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20101018090811-msende4 Sen4 2009 76db819a Mthusen002 Mithusennlit5 20101018081946-msen55hh554 20101018090456-msend6 20101214050536-enimy_terrain-1
'rak'rüm (noun);
the back room of an art gallery
where artists and art lovers hang
Miss Macho, Mithu SenMithu Sen, Miss Macho,
2007, Mixed media photocollage on archival paper, 24 x 17 inches
© Courtesy of the artist and Bose Pacia NY
, Mithu SenMithu Sen
© Mithu Sen
Run away bride , Mithu SenMithu Sen, Run away bride ,
2009, Mixed media on custom made, handmade acid free paper, 83 x 43 inches
© Chemould Prescott Road
Half Full, Mithu SenMithu Sen, Half Full,
2007 , mixed media photocollage on archival paper, 34" x 25"
© Nature Morte -Shivalik
No wing no fly-4, Mithu SenMithu Sen, No wing no fly-4,
2009, Watercolour, ink, acrylic, fabric, metal leaf on handmade paper, 15.0 X 11.00 inches
© Courtesy of Gallery Sanskriti
 "Nothing Lost in Translation" (#5), Mithu SenMithu Sen,
"Nothing Lost in Translation" (#5),
on Japanese Kozo paper, 3.5m x 2.5m
© Nature Morte Berlin
Perhaps You, Mithu SenMithu Sen, Perhaps You,
2007, Mixed media photocollage on archival paper, 24 x 17 inches
© Courtesy of the artist and Bose Pacia NY
Occasional Disagreement, Mithu SenMithu Sen, Occasional Disagreement,
2007, Mixed media on handmade paper, 85 3/8 x 42 7/8 inches
© Courtesy of the artist and Bose Pacia NY
Enimy Terrain - 1, Mithu SenMithu Sen, Enimy Terrain - 1,
Mixed Media photo collage on archival print, 17" x 13"
Devoid, Mithu SenMithu Sen, Devoid, 2012, variables
© Courtesy of the artist and Galerie Nathalie Obadia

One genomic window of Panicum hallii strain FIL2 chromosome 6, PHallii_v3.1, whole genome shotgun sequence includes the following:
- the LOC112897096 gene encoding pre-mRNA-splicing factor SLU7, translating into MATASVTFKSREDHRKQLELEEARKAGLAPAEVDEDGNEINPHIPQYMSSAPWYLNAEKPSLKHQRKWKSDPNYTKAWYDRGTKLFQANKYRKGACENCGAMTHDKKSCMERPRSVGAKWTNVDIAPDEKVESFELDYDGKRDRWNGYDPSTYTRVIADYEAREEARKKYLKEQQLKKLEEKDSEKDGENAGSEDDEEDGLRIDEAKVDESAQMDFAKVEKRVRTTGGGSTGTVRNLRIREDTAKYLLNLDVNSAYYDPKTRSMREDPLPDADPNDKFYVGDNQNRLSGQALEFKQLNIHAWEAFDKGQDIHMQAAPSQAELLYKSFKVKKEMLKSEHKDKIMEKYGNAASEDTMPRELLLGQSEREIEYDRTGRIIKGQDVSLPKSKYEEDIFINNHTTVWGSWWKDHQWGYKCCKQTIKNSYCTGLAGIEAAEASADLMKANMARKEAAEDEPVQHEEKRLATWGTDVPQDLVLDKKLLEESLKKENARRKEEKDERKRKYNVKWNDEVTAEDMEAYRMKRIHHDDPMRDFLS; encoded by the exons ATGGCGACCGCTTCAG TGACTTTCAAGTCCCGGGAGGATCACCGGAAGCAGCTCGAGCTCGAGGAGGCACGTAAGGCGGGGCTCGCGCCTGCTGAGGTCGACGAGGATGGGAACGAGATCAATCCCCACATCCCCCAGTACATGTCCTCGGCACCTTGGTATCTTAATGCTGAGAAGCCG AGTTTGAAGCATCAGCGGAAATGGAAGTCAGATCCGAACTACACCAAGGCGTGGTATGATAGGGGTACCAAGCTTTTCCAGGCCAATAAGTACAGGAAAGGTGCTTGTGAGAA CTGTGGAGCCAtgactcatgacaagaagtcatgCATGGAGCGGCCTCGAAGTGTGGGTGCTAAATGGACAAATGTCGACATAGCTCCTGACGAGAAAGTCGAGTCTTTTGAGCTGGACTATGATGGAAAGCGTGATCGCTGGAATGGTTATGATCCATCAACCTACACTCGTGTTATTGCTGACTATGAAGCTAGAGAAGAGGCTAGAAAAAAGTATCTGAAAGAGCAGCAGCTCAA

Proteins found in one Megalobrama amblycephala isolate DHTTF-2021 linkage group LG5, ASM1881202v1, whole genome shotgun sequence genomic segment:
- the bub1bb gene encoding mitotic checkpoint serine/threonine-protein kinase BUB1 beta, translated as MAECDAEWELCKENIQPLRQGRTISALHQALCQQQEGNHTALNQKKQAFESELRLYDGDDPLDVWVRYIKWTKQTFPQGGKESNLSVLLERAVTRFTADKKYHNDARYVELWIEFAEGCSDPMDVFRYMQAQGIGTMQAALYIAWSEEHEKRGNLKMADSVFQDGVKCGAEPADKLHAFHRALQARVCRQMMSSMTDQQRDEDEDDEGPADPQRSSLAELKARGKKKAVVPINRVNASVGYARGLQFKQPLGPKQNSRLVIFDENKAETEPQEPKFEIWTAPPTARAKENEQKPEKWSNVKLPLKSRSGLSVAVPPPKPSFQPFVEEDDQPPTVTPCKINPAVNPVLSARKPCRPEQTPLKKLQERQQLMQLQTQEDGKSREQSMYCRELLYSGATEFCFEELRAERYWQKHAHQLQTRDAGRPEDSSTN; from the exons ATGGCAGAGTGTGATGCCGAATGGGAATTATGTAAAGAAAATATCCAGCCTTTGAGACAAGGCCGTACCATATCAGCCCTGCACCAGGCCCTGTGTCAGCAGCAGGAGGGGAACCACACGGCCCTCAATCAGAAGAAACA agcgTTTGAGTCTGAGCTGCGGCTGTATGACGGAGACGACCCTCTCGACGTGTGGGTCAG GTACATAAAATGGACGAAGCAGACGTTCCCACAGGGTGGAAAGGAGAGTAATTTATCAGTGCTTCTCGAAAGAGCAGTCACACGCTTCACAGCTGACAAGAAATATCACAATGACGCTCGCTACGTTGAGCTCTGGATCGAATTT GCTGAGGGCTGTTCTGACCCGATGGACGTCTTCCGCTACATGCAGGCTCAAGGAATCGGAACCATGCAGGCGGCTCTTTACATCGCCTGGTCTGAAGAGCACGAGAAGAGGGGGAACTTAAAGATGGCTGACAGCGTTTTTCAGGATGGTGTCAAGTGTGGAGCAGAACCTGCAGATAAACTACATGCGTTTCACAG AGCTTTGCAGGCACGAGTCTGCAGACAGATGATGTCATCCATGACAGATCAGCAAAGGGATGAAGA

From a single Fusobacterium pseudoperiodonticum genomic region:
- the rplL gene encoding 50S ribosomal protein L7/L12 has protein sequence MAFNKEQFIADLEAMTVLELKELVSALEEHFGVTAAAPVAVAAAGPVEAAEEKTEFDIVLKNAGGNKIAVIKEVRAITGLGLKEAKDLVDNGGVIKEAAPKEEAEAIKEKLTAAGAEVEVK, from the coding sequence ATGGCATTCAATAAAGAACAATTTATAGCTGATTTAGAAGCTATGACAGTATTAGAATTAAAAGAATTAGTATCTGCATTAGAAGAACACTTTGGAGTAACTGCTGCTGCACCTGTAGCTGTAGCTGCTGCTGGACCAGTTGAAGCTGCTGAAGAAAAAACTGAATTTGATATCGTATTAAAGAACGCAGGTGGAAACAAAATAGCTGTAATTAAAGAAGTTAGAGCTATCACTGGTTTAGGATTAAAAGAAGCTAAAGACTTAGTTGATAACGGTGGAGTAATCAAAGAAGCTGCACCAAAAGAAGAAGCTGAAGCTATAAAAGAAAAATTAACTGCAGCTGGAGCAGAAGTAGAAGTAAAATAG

I have been here before I will be back again (series of 6) , Mithu SenMithu Sen,
I have been here before I will be back again (series of 6) ,
2013, mixed media collage on epson paper , 16.5" x 22" each edition 1/3
© Courtesy of the artist & The Guild Art Gallery
Cannibal Lullaby #3, Mithu SenMithu Sen, Cannibal Lullaby #3,
2013, Mixed media on custom made, handmade acid free paper.plexiglass plate engraved, 31,5 x 41,4 in
© Courtesy of the Artist and Galerie Nathalie Obadia - Bruxelles
, Mithu SenMithu Sen, Installation view
© Courtesy of the Artist and Galerie Nathalie Obadia - Bruxelles
Cannibal Lullaby #1 , Mithu SenMithu Sen, Cannibal Lullaby #1 ,
2013 , Mixed media on custom made, handmade acid free paper.plexiglass plate engraved, 41,4 x 31,5 in
© Courtesy of the Artist and Galerie Nathalie Obadia - Bruxelles
CV 1971 Born in Burdwan, West Bengal, India Lives and works in New Delhi, India Education 2001 PG Programme (Visiting), Glasgow School of Art, UK1991-97 BA and MFA in painting, Visva Bharti, Kala Bhavan, Santiniketan Solo Exhibitions 2009 Dropping Gold, Dropping Gold, Suzie Q Projects, Zurich Free Mithu, Khoj, New Delhi 2008 I Dig, I Look Down, Albion Gallery, London 2007 Half Full I, Bose P...[more]

Interview with Mithu Sen

India, Oct. 2010 - Back in 2007, the Delhi-based artist Mithu Sen had achieved what most art graduates only dream of: financial success and critical recognition. She had had solo shows abroad and was represented by India’s top galleries…but she was increasingly disillusioned by the market-centric logic of the art world. Such angst is not new, but Mithu’s solution was. She decided to begin a new project called “Free Mithu,” in which she offered free works of art—with authenticity certificates and market estimates included—in exchange for letters hand written “with love.”

ArtSlant's International Editor for India, Sophia Powers, had the pleasure of joining Mithu in her house for a cup of tea and a long chat about love letters, language, and her “Free Mithu” project.

Mithu Sen, Untitled (Hanging Flyed Arm) , Mixed media with collaged fabric,printed paper,water colour, ink, metal leaf and needle holes on handmade paper with a velvet collaged frame , 41" x 28" , 2008; Courtesy Vadehra Art Gallery (VAG)

Sophia Powers: How did you first find people to write you letters for “Free Mithu”?

Mithu Sen: In the beginning, I contacted 100 people that I knew personally—people who either liked me or liked my work, telling them that I would give them a free piece of my art in exchange for a love letter of some kind. But it had to be hand-written—no e-mail. A letter is so tactile and demands time. Hardly anyone writes letters anymore.